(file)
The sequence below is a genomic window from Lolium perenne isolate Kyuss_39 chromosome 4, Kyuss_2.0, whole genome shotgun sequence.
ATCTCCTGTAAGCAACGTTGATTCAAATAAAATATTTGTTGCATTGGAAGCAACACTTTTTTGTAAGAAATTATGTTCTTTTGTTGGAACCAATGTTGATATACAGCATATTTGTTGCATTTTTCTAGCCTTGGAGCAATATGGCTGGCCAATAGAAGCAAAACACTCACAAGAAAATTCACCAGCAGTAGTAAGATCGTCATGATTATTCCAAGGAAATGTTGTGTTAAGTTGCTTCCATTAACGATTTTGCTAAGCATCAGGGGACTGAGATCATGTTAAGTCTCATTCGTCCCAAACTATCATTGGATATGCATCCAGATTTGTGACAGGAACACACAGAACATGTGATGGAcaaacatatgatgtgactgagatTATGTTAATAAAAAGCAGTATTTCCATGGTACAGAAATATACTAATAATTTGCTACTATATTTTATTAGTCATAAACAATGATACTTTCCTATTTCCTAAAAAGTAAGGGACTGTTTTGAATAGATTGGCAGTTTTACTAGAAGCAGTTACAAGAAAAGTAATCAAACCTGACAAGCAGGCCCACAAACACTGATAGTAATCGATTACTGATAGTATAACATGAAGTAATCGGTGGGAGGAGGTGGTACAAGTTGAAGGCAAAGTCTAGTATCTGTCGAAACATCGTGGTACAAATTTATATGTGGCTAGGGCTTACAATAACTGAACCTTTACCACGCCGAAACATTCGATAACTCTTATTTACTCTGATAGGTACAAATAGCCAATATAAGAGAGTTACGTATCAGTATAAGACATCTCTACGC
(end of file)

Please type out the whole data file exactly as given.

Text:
The sequence below is a genomic window from Lolium perenne isolate Kyuss_39 chromosome 4, Kyuss_2.0, whole genome shotgun sequence.
ATCTCCTGTAAGCAACGTTGATTCAAATAAAATATTTGTTGCATTGGAAGCAACACTTTTTTGTAAGAAATTATGTTCTTTTGTTGGAACCAATGTTGATATACAGCATATTTGTTGCATTTTTCTAGCCTTGGAGCAATATGGCTGGCCAATAGAAGCAAAACACTCACAAGAAAATTCACCAGCAGTAGTAAGATCGTCATGATTATTCCAAGGAAATGTTGTGTTAAGTTGCTTCCATTAACGATTTTGCTAAGCATCAGGGGACTGAGATCATGTTAAGTCTCATTCGTCCCAAACTATCATTGGATATGCATCCAGATTTGTGACAGGAACACACAGAACATGTGATGGAcaaacatatgatgtgactgagatTATGTTAATAAAAAGCAGTATTTCCATGGTACAGAAATATACTAATAATTTGCTACTATATTTTATTAGTCATAAACAATGATACTTTCCTATTTCCTAAAAAGTAAGGGACTGTTTTGAATAGATTGGCAGTTTTACTAGAAGCAGTTACAAGAAAAGTAATCAAACCTGACAAGCAGGCCCACAAACACTGATAGTAATCGATTACTGATAGTATAACATGAAGTAATCGGTGGGAGGAGGTGGTACAAGTTGAAGGCAAAGTCTAGTATCTGTCGAAACATCGTGGTACAAATTTATATGTGGCTAGGGCTTACAATAACTGAACCTTTACCACGCCGAAACATTCGATAACTCTTATTTACTCTGATAGGTACAAATAGCCAATATAAGAGAGTTACGTATCAGTATAAGACATCTCTACGC